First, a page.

Structures are held together by frictional interfaces such as flanges and bolted joints. What is happening within a joint when a structure vibrates? The behaviour is very unclear and we still have much to learn. Understanding the friction within the joint is vital for structures which must take dynamic loads and may suffer from resonant vibration.  Indeed the energy dissipated by friction within a joint (damping) may be the only mechanism that is preventing destructive resonant behaviour. Read more Read less

Frictional interfaces hold structures together but their dynamics cannot be predicted. Examples of frictional interfaces are connections between components, bolted joints, cables and shafts. Our understanding is so poor that basic experiments are needed to fully appreciate how a joint behaves. Previous work has identified that in a joint there is a static contact patch which is then distorted during dynamic motion. Understanding the dimensions of this contact patch and the forces and motions in the frictional interface is the next stage. This PhD will focus on understanding static and dynamic contact patches and developing models. The overall objective is to develop suitable models that can be used in computer simulation. Currently no such models are available. This PhD is suitable either for students interested in fundamental research or for students who wish to work on model development. The student should have a good understanding of dynamics and stress. The research will be conducted in a fully equipped laboratory with technician support and workshop staff.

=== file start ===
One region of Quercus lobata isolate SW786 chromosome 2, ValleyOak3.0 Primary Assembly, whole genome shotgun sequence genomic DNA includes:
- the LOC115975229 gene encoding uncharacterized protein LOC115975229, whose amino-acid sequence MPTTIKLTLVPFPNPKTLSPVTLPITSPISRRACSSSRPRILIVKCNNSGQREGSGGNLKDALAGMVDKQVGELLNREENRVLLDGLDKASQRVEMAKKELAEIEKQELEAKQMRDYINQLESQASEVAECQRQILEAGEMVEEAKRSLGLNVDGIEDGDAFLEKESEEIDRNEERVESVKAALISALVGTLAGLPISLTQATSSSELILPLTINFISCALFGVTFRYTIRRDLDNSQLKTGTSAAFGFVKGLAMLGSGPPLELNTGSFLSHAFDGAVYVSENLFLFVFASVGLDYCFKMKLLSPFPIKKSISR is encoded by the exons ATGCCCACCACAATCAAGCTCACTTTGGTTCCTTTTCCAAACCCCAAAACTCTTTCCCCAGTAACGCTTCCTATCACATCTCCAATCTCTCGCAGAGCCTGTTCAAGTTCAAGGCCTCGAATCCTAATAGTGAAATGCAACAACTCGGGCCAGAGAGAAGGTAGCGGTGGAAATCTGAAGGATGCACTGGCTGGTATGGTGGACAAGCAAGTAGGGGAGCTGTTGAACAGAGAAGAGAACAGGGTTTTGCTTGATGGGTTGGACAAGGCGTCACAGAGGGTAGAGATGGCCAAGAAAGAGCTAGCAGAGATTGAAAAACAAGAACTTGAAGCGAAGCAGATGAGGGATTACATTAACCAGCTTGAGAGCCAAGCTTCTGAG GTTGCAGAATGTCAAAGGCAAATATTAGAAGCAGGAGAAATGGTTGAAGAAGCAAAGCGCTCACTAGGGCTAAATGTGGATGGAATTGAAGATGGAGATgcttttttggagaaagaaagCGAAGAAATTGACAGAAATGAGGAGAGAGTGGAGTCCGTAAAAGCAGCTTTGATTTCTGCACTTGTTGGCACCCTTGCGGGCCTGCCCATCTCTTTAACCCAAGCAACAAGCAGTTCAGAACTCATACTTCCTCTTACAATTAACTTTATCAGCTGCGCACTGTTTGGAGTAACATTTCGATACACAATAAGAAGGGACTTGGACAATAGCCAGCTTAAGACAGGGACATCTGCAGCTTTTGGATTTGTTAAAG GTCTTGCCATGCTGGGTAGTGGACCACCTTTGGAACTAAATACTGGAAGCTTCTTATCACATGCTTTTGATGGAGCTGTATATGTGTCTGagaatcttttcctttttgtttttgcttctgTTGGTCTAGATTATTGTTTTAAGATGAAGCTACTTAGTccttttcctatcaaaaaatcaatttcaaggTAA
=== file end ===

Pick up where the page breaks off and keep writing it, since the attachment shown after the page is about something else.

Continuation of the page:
At a glance

  • Application deadline15 Oct 2019
  • Award type(s)PhD
  • Duration of award3 years
  • EligibilityEU, UK
  • Reference numberPHDCDE03

Supervisor

Dr Hugh Goyder



Entry requirements

Applicants should have standard academic entry requirements for the University. (First or Second class honours in related area)

Funding

This is a fully funded studentship. The cost of the PhD programme, including tuition fees, will be met jointly by AWE and Cranfield University. The student will receive the standard EPSRC bursary (approximately £15000 per annum with no tax to pay). The PhD is expected to last three years.

Cranfield Doctoral Network

Research students at Cranfield benefit from being part of a dynamic, focused and professional study environment and all become valued members of the Cranfield Doctoral Network. This network brings together both research students and staff, providing a platform for our researchers to share ideas and collaborate in a multi-disciplinary environment. It aims to encourage an effective and vibrant research culture, founded upon the diversity of activities and knowledge. A tailored programme of seminars and events, alongside our Doctoral Researchers Core Development programme (transferable skills training), provide those studying a research degree with a wealth of social and networking opportunities.


How to apply

If you are eligible to apply for this research studentship, please complete the online application form. Please quote the following title and reference number: PhD in "Dynamics of Structures with Frictional Interfaces" with the reference number PHDCDE03. In addition to the application form, please attach a covering or motivational letter as well as a CV.

For further information contact us today:

CDS Admissions office
T: +44 (0)1793 785220
E: cdsadmissionsoffice@cranfield.ac.uk